BISCUITS RAINED OUT.... AGAIN
BUT THE STORY WASN'T ON THE FIELD
It was the closest thing Montgomery has to an Old Timers Day. Of course, the pregame ceremonies dont happen when the tarp doesnt come off the field. That didnt keep former Rebels from signing autographs and meeting fans, however.
The scheduled doubleheader had already been cut down to just one nine inning game. The rain streamed off the roofs and fell on the concourse where usually blue skies have been steadily gray the past month or more. It wasn't long after the gates opened that the figure of an older man in a pale cream jacket and matching driving cap found his way up to the ticket taker. He produced a folded piece of paper that gained him admittance without being scanned and was directed to a nearby table.
He stood by as a group of interns shuffled chairs and pushed his table into a better position to deal with the rainy conditions - its obvious he was an athlete during his younger days. He stands taller than most of the attendants and while stooped with age he seems to be more than aware of his importance and moves well, though slowly. As they arrange his table he inspects the zone with a keen eye, making note of any pitfalls or obstacles. He eventually settles into one of the metal folding chairs and the staff attendants fall away to other tasks as the announcement is made that the game's start will be delayed.
Seated alone, watching as rain falls on the people passing by and simply observing the situation is how I find Bud Lively.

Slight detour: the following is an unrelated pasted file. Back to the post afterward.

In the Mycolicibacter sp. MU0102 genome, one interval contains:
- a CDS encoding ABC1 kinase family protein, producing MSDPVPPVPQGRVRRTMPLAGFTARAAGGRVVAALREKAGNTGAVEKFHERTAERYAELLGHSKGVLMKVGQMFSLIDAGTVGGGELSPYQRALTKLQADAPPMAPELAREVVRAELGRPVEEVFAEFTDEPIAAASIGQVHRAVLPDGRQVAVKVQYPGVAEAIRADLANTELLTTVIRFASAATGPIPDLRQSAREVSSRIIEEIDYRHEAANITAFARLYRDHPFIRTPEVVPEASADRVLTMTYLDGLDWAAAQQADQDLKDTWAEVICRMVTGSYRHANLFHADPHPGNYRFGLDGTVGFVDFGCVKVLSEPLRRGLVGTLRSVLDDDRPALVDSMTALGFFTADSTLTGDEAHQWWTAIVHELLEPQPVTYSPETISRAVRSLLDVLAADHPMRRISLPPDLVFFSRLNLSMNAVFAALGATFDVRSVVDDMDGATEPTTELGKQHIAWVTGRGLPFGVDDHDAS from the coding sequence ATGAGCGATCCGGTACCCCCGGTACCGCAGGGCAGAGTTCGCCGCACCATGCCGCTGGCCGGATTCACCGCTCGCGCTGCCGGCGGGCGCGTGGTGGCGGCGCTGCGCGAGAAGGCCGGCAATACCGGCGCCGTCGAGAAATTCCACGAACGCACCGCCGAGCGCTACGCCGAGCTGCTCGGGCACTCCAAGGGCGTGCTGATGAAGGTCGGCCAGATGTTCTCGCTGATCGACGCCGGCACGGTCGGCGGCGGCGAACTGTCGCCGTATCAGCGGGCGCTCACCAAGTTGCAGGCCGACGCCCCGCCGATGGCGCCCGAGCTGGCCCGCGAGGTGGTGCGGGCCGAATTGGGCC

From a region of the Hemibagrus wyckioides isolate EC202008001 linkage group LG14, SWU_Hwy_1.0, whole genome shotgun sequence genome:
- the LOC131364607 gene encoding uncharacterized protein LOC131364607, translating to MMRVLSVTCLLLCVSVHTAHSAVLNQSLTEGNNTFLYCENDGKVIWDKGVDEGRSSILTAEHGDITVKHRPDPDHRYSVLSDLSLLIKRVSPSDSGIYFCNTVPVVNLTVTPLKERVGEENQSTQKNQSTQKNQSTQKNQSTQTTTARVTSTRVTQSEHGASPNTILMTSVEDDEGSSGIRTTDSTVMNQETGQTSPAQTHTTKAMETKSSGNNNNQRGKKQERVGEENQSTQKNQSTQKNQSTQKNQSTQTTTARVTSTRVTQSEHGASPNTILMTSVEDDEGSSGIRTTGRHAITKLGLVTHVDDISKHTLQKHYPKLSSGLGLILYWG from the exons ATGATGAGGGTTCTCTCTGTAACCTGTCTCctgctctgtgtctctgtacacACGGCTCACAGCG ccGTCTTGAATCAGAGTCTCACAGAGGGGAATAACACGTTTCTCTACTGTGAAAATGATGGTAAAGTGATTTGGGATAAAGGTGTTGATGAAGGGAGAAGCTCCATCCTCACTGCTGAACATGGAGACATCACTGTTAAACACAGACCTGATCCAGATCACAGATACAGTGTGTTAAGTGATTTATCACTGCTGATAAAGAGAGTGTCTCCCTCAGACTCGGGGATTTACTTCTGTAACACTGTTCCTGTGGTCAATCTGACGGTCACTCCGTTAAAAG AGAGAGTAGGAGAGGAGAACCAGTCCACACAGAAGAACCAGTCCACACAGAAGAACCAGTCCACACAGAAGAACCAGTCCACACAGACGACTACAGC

"You must be Bud Lively" I said to him, bluntly. "I understand you were with the Rebels in '42" I continued as I stuck out my hand and was received by the large paw of a man who had obviously been a ballplayer. He shook my hand and replied "Well, I wasnt for very damn long" was his reply, and I knew I liked him. "My dad did too though, had several good years for Montgomery"
I had a chance to talk with Bud, he was very honest and I felt we hit it off well for the simple fact that we were both pretty blunt. He answered all my questions, except for the details of the Rebels uniforms "..that was seventy-one years ago!" and I found him to be all the best things vintage baseball should be. He was crusty but cheerful, he was old but not feeble, had a great smile and bright eyes that looked as young as any of the players waiting to see if the field would dry that night.
Bud felt that baseball had fallen off, especially in the south. He talked about how important it was to get young people playing the game, though the players today werent very good and it wasn't much incentive to kids. Bud admitted he wasn't a Rebel long "about two games, one good and one bad" but that he had played in Montgomery many times on visiting teams and always found the city to have appeal.
I asked him about his father, Jack Lively.
He was able to recount the stops in his dads career easily, including all the years he was with the Climbers and said "Dad and I had very parallel careers. We both spent 11 years in pro ball, both had injuries early in our career and spent a long time trying to get back". Bud didnt mention his own time lost to WW2, his service took him to the European Theater for 19 months.
I asked about his fathers no-hitter against Little Rock, often mentioned in bios for Jack Lively. "Oh yes, he talked about it all the time!" Bud replied. It seems dad was more than a little proud of that one! Bud said he didnt remember the details himself but implied that Jack sure did, in a way that only a family member who has sat through countless retellings can convey!
Bud Lively talked about the state of baseball, that there was alot of work to be done to improve the game to get it anywhere near where it was. "And its a shame the state its in now" was enough of a quote for me to apply to just about everything that annoys fans and players alike.
What can we do about it, I asked him. "Not a damn thing we can do, you and me. Baseball will fix itself, it always has" Bud Lively told me.
"And here is a man who had a pretty good idea about what to do to improve the state of the game" I replied as the table was joined by the man who was obviously John Young.